constraints under which agents operate. Mayhew and Levinger (1976) argue that there are limits on the amount of time that people can invest in making and maintaining relations. The time that can be allocated to any particular relation, they argue, is limited, and it will decline as the number of contacts increases. Agents will, therefore, decide to stop making new relations, new investments of time, when the rewards decline and it becomes too costly. The number of contacts that they can sustain, therefore, declines as the size of the network increases. Time constraints, therefore, produce a limit to the number of contacts and, therefore, to the density of the network. Mayhew and Levinger have used models of random choice to suggest that the maximum value for density that is likely to be found in actual graphs is 0.5.1'

The ability of agents to sustain relations is also limited by the particular kind of relation that is involved. A 'loving' relation, for example, generally involves more emotional commitment than an ,awareness' relation, and it is likely that people can be aware of many more people than they could love. This means that any network of loving relations is likely to have a lower density than any network of awareness relations.

I suggested in Chapter 3 that density was one of the network measures that might reasonably be estimated from sample data.
Now that the measurement of density has been more fully discussed, it is possible to look at this suggestion in greater detail.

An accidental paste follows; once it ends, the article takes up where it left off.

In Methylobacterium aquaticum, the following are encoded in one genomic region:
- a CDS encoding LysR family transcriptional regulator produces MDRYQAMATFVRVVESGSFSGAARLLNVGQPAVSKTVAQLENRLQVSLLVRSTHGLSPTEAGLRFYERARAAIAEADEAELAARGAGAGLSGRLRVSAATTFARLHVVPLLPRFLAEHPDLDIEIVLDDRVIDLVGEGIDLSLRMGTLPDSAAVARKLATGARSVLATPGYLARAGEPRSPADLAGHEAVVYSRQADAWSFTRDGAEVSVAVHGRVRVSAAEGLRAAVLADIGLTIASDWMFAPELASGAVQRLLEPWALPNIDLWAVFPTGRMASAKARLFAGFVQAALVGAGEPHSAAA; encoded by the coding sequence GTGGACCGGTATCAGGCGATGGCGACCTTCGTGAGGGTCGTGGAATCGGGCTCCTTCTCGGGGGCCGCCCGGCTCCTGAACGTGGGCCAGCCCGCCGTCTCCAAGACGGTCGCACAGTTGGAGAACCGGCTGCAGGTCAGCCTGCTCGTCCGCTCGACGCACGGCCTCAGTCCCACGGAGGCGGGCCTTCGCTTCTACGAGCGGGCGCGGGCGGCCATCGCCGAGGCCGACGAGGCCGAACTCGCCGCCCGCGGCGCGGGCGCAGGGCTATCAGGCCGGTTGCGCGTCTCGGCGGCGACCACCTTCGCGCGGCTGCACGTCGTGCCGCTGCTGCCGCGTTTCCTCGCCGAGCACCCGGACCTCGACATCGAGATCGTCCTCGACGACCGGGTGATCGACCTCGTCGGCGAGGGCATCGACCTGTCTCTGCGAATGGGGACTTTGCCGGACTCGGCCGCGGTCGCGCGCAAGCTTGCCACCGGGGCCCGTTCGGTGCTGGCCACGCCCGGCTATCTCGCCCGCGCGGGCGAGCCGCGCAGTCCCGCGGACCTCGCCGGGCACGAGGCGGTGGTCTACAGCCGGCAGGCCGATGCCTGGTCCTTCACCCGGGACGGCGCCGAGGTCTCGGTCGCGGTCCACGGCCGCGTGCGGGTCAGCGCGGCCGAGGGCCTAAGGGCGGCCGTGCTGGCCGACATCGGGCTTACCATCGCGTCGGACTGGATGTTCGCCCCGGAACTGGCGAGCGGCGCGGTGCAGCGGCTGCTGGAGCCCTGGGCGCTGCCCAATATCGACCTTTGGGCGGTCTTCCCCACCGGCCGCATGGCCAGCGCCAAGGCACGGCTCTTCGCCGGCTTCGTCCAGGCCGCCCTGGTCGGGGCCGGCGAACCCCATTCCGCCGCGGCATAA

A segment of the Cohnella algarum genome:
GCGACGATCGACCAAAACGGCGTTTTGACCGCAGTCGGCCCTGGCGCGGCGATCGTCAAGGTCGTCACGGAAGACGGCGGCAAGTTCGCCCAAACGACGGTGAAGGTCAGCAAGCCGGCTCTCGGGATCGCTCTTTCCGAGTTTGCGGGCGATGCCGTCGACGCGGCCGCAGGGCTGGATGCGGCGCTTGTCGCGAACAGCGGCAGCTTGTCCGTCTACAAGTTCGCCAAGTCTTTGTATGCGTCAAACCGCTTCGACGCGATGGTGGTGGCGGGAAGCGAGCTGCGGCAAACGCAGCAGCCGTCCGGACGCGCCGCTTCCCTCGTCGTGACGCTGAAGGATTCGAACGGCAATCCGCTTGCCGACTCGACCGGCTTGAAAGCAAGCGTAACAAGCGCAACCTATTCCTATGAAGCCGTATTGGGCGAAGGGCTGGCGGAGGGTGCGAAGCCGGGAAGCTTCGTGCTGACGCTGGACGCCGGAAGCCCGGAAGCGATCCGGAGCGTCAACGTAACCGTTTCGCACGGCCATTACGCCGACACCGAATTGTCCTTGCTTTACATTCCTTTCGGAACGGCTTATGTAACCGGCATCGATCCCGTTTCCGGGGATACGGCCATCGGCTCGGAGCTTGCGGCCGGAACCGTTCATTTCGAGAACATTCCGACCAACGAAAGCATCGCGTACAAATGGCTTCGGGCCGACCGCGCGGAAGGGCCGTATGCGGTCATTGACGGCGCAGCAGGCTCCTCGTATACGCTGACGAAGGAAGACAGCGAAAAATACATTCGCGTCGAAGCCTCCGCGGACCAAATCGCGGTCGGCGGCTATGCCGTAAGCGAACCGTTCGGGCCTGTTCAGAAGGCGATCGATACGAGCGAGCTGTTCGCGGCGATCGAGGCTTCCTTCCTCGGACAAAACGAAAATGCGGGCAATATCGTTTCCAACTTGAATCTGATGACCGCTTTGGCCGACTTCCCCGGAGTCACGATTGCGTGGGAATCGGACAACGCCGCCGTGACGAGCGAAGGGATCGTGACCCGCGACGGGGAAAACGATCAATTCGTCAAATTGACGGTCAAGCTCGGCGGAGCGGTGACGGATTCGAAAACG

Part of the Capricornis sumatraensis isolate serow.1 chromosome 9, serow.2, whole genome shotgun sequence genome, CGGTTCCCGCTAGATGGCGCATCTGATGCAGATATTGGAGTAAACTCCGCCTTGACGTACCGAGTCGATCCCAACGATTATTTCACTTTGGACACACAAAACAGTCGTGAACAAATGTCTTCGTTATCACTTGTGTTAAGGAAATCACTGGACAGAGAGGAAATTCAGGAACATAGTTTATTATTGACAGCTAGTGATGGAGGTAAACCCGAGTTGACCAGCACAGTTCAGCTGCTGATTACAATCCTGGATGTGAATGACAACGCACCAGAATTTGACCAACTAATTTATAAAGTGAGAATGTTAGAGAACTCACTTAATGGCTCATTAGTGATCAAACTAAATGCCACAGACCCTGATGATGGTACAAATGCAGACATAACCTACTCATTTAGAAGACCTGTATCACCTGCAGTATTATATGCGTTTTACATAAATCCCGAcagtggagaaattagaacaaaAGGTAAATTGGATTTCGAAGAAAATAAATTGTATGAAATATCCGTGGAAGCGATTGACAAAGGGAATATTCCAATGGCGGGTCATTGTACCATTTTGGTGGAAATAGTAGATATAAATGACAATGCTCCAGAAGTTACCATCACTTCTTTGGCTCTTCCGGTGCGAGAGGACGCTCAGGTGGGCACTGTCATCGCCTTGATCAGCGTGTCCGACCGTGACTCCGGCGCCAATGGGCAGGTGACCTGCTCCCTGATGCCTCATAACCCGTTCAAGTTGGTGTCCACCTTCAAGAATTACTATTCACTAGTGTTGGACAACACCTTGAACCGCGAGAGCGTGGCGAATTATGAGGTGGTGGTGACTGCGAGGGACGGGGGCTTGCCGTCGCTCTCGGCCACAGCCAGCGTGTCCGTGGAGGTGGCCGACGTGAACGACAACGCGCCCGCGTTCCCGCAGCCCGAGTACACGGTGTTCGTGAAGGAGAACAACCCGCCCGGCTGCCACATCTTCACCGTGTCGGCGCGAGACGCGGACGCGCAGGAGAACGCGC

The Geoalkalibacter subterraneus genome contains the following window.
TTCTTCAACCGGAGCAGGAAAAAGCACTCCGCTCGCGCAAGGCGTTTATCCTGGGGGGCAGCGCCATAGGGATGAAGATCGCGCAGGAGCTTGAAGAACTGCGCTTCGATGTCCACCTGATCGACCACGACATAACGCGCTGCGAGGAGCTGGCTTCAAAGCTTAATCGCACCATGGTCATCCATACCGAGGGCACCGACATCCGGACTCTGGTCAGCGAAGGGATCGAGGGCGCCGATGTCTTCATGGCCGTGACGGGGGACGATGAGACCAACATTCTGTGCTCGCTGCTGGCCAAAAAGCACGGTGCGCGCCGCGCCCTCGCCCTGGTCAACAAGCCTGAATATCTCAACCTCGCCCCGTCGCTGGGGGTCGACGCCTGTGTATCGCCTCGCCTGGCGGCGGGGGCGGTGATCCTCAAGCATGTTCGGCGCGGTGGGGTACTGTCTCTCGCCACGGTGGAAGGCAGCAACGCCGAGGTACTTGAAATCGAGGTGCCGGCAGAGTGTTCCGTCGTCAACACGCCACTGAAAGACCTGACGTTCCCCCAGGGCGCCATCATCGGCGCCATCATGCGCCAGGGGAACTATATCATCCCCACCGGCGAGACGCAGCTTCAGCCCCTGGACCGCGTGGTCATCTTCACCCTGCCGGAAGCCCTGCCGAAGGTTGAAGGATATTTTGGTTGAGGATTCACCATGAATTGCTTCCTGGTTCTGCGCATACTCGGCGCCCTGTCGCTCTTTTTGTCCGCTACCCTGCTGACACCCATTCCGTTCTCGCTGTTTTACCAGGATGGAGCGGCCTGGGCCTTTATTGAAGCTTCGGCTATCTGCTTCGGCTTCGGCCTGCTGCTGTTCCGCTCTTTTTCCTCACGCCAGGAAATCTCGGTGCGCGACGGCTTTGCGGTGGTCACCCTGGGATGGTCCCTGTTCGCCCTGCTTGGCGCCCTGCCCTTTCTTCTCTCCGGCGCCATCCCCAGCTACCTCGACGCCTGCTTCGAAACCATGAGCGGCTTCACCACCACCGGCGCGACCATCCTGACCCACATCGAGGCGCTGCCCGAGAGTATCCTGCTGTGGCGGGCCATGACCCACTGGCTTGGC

The simplest and most straightforward way to measure the density of a large network from sample data would be to estimate
it from the mean degree of the cases included in the sample. With a representative sample of a sufficient size, a measure of
the mean degree would be as reliable as any measure of population attributes derived from sample data, though I have
suggested in the previous chapter some of the reasons why sample data may fail to reflect the full range of relations. If the
estimate was, indeed, felt to be reliable, it can be used to calculate the number of lines in the network. The degree sum - the
sum of the degrees of all the points in the graph - is equal to the estimated mean degree multiplied by the total number of
cases in the population. Once this sum is calculated, the number of lines is easily calculated as half this figure. As the
maximum possible number of lines can always be calculated directly from the total number of points (it is always equal to
*n(n - *1)/2 in an undirected graph), the density of the graph can be estimated by calculating

which reduces to *(n *x mean degree)/n(n-1).

*Lines, direction and density 79*